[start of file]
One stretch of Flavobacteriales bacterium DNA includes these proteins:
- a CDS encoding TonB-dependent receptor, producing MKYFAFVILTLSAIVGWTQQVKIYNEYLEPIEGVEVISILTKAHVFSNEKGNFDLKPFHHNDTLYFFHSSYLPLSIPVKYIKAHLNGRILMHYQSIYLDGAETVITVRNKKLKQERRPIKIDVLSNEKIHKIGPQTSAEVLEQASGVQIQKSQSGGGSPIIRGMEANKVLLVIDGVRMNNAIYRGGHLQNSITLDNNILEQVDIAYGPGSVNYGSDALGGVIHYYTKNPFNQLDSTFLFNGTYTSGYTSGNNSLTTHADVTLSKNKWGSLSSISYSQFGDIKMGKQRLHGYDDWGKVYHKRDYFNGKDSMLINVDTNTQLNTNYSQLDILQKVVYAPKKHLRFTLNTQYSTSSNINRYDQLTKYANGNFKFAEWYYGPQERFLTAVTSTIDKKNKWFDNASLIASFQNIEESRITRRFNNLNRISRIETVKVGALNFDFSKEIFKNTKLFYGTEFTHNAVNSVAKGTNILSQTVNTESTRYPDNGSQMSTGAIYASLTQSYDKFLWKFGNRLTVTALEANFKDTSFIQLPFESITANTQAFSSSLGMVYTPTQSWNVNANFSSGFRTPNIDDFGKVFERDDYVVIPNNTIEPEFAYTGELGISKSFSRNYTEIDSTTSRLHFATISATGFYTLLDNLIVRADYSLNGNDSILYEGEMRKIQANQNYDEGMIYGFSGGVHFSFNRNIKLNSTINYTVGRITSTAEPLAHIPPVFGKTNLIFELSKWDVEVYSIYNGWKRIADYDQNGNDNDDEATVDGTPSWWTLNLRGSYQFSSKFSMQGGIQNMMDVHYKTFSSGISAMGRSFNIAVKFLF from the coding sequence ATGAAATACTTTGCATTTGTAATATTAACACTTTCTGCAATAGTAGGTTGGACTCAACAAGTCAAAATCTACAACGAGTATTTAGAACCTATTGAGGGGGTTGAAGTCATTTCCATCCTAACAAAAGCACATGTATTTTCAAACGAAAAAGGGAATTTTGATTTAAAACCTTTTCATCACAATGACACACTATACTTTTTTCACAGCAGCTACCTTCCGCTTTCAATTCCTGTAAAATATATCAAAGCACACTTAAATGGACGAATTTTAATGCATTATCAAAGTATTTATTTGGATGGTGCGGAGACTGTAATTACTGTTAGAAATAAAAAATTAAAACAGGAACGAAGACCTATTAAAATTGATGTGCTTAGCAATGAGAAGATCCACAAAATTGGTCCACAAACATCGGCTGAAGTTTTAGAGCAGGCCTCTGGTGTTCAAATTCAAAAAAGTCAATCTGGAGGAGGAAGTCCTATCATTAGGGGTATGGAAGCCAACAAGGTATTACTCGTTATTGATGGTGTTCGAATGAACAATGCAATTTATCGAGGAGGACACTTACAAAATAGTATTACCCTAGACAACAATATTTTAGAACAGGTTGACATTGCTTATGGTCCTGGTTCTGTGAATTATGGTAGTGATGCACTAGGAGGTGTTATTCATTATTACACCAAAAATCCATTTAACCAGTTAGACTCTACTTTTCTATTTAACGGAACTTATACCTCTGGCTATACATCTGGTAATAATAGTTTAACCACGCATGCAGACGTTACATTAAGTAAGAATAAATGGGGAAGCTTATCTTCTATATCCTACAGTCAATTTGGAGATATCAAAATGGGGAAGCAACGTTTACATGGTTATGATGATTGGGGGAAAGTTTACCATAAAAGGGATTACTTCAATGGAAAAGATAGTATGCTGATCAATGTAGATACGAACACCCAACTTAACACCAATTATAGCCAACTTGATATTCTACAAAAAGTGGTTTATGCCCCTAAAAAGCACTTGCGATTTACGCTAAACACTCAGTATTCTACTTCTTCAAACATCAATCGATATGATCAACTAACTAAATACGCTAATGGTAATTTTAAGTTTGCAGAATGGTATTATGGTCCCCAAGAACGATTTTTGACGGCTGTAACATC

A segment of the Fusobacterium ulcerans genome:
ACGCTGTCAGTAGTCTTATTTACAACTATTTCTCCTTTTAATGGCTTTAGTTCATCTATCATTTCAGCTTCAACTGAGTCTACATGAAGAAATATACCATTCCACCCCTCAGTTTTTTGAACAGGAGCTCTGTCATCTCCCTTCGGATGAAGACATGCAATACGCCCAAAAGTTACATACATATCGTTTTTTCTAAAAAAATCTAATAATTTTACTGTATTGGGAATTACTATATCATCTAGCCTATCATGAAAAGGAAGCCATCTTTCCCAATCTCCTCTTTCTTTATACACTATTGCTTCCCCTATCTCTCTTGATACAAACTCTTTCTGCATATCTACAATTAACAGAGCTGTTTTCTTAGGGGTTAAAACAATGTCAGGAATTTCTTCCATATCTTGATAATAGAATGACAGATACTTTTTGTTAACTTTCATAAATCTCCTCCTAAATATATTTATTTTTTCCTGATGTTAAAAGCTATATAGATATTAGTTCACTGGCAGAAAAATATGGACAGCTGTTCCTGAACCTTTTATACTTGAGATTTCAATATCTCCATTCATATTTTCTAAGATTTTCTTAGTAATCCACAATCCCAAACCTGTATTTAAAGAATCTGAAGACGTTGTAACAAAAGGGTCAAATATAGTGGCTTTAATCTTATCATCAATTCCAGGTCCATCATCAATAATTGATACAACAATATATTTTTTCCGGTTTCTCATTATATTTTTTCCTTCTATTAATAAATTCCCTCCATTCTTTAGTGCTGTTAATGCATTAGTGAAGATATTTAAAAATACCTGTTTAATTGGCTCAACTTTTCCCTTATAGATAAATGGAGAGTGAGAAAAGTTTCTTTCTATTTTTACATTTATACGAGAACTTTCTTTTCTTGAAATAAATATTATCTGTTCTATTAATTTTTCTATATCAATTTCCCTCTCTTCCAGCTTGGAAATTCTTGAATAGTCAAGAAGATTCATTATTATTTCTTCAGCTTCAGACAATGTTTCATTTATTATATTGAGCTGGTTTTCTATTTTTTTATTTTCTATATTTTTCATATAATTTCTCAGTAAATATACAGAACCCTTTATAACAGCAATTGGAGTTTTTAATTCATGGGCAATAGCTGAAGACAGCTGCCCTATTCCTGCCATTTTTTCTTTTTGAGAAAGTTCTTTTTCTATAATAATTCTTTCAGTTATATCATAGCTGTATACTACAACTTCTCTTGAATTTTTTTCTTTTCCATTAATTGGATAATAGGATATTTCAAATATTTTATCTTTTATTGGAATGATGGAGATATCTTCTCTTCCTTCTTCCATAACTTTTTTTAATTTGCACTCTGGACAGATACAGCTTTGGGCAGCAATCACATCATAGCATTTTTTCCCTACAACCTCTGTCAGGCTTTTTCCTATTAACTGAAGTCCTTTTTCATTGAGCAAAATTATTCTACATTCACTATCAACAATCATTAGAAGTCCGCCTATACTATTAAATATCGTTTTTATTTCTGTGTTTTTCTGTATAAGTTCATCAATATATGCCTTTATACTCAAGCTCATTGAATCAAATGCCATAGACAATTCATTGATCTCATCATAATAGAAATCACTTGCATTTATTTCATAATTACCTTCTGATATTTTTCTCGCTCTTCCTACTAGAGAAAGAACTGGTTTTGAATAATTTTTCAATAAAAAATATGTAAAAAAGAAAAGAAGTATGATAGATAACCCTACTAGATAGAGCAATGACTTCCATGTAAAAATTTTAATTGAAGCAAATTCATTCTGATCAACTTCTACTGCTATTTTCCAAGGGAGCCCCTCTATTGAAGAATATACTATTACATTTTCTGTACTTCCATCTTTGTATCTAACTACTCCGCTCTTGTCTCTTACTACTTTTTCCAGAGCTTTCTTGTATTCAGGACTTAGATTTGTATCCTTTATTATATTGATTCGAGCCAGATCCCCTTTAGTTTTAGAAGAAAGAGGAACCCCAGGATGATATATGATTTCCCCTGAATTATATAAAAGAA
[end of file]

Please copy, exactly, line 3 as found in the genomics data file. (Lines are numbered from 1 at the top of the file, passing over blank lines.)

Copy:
A segment of the Fusobacterium ulcerans genome: